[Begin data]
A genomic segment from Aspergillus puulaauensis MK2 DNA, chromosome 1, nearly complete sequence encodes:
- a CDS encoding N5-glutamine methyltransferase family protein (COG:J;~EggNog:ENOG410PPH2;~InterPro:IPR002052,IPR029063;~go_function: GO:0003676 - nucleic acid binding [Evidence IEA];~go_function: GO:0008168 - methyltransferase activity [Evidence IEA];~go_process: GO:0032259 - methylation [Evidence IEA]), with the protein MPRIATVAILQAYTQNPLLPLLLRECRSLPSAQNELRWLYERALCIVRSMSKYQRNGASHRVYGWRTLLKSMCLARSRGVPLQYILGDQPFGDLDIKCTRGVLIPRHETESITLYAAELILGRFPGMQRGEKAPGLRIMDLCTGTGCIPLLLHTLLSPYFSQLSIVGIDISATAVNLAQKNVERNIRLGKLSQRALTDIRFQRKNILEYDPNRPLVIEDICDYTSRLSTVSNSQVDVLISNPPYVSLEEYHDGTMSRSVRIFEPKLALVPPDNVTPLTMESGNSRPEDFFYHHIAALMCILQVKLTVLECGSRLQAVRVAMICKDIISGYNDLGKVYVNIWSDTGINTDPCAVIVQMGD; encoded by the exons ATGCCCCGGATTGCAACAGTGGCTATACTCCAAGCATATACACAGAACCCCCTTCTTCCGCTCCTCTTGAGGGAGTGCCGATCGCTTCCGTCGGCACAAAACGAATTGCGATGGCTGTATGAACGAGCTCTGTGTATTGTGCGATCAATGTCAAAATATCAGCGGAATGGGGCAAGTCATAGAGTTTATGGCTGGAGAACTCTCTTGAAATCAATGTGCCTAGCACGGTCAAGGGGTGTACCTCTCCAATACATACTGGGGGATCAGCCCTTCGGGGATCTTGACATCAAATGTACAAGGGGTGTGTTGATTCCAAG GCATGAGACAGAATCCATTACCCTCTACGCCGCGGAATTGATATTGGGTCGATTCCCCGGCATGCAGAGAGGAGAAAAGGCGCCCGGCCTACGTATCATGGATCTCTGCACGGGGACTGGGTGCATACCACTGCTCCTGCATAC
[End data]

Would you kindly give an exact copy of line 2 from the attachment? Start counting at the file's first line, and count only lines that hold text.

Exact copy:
- a CDS encoding N5-glutamine methyltransferase family protein (COG:J;~EggNog:ENOG410PPH2;~InterPro:IPR002052,IPR029063;~go_function: GO:0003676 - nucleic acid binding [Evidence IEA];~go_function: GO:0008168 - methyltransferase activity [Evidence IEA];~go_process: GO:0032259 - methylation [Evidence IEA]), with the protein MPRIATVAILQAYTQNPLLPLLLRECRSLPSAQNELRWLYERALCIVRSMSKYQRNGASHRVYGWRTLLKSMCLARSRGVPLQYILGDQPFGDLDIKCTRGVLIPRHETESITLYAAELILGRFPGMQRGEKAPGLRIMDLCTGTGCIPLLLHTLLSPYFSQLSIVGIDISATAVNLAQKNVERNIRLGKLSQRALTDIRFQRKNILEYDPNRPLVIEDICDYTSRLSTVSNSQVDVLISNPPYVSLEEYHDGTMSRSVRIFEPKLALVPPDNVTPLTMESGNSRPEDFFYHHIAALMCILQVKLTVLECGSRLQAVRVAMICKDIISGYNDLGKVYVNIWSDTGINTDPCAVIVQMGD; encoded by the exons ATGCCCCGGATTGCAACAGTGGCTATACTCCAAGCATATACACAGAACCCCCTTCTTCCGCTCCTCTTGAGGGAGTGCCGATCGCTTCCGTCGGCACAAAACGAATTGCGATGGCTGTATGAACGAGCTCTGTGTATTGTGCGATCAATGTCAAAATATCAGCGGAATGGGGCAAGTCATAGAGTTTATGGCTGGAGAACTCTCTTGAAATCAATGTGCCTAGCACGGTCAAGGGGTGTACCTCTCCAATACATACTGGGGGATCAGCCCTTCGGGGATCTTGACATCAAATGTACAAGGGGTGTGTTGATTCCAAG GCATGAGACAGAATCCATTACCCTCTACGCCGCGGAATTGATATTGGGTCGATTCCCCGGCATGCAGAGAGGAGAAAAGGCGCCCGGCCTACGTATCATGGATCTCTGCACGGGGACTGGGTGCATACCACTGCTCCTGCATAC